Back in B.C., Eric Whitehead is studying last year’s burn maps to decide where he’ll pick morel mushrooms this year. Morels are a symbiotic mushroom and their fungus grows underground, like a little net that connects to the rootlet hairs of trees and shrubs. But the fungus produces fruit as a stress reaction, when its host trees are dead or dying—like after a fire, or logging. Whitehead, who grew up on a farm, and picking wild mushrooms, says that it took a few years for the beauty of the post-fire forest to kick in for him. After that, he says, “you’re walking through and you find yourself photographing little things that are just so excited for the raw opportunity to just kind of colonize the space. And then in time you started to really get it—oh yeah, this is part of the program. This isn’t a disaster here. This is part of the cycle.”
Mitch Hicks, the Chief of Enforcement for the Fisheries Enforcement Department of the Columbia River Inter-Tribal Fish Commission, stresses tempering any optimism associated with the Eagle Creek Fire—it was, after all, a human-caused fire that endangered lives and livelihoods. Tribal fishers from the Yakama, Nez Perce, Warm Springs, and Confederated Tribes of the Umatilla were in their high season—several different species of salmon run overlapping—when the fire hit on Labour Day weekend. “There’s positive effects from fire, absolutely, there are benefits,” he says. “But not in this way… There are prescribed ways to have healthy forests that are not harmful to people and don’t victimize people, and don’t victimize the environment, because the environment can be victimized as well.”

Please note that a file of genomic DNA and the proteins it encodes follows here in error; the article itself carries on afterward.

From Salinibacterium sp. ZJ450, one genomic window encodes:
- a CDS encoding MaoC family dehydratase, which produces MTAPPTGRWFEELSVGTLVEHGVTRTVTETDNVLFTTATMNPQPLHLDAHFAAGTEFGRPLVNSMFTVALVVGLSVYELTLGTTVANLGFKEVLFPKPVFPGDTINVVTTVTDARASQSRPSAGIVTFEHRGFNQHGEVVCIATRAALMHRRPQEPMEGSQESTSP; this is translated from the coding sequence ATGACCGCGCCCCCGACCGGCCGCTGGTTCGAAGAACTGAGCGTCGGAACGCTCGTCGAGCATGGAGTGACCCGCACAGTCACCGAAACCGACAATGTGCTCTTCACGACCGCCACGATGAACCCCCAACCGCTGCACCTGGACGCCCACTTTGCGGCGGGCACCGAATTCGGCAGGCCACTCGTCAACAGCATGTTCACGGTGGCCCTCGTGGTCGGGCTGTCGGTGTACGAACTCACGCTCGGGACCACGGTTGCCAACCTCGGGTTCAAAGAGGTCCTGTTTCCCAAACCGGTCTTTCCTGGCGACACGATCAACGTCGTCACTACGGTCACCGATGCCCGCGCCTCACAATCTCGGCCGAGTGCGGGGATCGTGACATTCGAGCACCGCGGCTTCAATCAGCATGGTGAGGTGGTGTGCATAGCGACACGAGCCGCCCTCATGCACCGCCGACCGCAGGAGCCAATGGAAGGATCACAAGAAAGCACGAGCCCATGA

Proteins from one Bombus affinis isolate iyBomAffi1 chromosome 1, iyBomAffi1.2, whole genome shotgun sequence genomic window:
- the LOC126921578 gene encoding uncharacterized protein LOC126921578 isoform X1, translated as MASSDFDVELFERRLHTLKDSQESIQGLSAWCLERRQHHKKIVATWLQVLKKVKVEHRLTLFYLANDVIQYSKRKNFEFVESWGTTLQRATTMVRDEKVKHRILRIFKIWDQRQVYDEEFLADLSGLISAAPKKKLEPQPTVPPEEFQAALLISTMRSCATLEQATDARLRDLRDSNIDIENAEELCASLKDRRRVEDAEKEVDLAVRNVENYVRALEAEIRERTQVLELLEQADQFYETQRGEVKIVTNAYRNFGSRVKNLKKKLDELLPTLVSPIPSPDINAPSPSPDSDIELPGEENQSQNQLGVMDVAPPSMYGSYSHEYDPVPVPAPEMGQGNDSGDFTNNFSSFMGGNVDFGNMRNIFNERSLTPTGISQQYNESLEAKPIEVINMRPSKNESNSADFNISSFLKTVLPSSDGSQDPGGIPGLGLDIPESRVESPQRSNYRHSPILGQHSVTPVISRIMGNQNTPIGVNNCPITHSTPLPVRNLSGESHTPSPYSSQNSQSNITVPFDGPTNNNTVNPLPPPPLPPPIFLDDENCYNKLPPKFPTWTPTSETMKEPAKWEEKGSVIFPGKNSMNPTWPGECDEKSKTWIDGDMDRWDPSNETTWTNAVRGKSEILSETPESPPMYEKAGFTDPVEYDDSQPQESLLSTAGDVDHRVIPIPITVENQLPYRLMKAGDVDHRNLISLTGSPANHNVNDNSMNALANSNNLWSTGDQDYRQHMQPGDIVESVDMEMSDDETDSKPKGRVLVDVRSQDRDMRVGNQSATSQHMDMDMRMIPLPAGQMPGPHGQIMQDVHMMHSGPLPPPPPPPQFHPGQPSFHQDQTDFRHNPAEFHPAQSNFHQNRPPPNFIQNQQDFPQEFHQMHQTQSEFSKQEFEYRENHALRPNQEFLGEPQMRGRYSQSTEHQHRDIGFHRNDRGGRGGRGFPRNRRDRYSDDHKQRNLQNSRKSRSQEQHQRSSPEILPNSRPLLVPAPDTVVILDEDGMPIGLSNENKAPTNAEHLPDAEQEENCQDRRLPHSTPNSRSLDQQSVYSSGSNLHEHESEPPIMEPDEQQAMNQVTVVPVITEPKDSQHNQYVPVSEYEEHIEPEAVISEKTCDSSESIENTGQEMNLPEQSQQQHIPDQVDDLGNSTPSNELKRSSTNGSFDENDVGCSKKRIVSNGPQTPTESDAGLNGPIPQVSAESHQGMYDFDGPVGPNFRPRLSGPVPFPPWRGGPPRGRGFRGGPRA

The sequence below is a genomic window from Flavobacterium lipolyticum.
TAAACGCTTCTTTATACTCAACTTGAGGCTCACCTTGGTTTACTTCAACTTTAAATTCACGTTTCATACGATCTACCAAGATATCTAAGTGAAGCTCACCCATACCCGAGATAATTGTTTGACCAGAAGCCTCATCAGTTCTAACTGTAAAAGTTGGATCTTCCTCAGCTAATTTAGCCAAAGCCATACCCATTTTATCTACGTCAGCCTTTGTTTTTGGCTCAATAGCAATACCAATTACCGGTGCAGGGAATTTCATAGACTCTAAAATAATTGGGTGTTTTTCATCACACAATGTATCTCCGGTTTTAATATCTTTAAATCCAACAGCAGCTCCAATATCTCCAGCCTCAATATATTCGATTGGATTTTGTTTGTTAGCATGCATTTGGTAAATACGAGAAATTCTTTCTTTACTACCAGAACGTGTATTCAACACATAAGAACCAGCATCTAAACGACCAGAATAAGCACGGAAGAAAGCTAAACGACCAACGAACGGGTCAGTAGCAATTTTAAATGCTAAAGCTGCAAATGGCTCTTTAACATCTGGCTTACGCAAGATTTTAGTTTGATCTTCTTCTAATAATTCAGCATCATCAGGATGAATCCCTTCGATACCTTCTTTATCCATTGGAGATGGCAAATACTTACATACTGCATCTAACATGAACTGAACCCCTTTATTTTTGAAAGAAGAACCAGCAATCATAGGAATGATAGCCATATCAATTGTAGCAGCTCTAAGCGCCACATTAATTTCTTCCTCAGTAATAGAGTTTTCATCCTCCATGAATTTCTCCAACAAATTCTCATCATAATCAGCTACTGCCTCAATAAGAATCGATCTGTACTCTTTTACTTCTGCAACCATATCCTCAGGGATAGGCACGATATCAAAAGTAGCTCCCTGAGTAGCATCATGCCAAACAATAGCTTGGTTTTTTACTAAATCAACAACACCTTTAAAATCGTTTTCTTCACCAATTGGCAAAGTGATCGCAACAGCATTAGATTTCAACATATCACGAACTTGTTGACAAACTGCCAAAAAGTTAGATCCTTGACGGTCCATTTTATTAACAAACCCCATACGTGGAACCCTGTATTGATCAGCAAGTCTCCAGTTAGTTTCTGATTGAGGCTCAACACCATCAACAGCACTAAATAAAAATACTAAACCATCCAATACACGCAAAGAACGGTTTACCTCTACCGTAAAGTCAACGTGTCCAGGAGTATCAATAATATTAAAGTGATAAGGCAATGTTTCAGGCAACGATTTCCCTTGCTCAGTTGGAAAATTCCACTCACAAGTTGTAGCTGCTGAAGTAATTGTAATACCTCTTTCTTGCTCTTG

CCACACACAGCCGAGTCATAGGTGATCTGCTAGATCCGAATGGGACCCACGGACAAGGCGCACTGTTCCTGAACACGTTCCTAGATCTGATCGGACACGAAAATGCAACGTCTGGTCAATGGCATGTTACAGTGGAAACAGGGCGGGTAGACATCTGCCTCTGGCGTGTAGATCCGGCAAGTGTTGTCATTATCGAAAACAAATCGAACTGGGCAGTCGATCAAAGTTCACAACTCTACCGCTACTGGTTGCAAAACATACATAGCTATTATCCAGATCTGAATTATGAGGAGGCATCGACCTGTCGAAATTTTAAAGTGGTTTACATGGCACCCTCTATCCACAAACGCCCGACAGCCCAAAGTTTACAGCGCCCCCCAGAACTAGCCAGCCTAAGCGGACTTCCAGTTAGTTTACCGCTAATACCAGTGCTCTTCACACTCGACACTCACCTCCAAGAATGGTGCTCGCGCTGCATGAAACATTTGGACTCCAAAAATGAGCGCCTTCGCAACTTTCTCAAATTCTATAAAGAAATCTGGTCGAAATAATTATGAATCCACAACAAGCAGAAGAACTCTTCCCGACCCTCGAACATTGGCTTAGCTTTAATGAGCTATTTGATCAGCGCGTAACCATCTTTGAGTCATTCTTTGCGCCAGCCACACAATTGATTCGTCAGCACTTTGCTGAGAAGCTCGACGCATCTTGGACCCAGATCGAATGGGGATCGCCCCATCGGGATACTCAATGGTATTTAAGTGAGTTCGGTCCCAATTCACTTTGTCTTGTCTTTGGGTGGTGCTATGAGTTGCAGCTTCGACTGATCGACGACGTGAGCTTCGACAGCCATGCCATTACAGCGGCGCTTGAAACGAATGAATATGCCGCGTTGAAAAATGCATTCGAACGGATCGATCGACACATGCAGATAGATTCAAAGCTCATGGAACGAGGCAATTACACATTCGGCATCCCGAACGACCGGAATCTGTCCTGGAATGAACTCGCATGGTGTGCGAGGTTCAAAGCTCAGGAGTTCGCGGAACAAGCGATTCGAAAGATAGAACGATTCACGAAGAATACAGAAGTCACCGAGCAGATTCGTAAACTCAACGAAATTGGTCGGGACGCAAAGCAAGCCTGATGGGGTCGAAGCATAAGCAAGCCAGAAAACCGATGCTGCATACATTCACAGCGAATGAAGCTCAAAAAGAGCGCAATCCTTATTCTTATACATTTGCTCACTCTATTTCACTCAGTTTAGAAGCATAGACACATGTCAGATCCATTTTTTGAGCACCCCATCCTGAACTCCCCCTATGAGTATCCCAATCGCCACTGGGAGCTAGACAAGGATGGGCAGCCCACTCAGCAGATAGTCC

On my last full day in Oregon, my family and I hiked along the Herman Creek Trail to the Herman Bridge Trail, which Roberta Cobb had recommended when we were out on the PCT. Will pointed out a slope studded with “volcanic bombs”— lava that had been hurled from a local volcano and cooled into rocks during its descent through the air. Earlier, on the patio at the brewery, I’d marvelled at the stunning exposed cliff faces of Table Mountain: hundreds of years ago, Mayor Cramblett had explained, a massive landslide had cleaved off the mountain, partially damming the river. If I take a long-term view, it’s possible to read the landscape and see evidence of disasters past all around us—both to appreciate the resilience of the forests, rivers, and rocks, and to reorient my anxieties about climate-change-related disasters so that I am focussing less on how they may impact me, and more on the duty of care I owe to mitigate their causes and effects.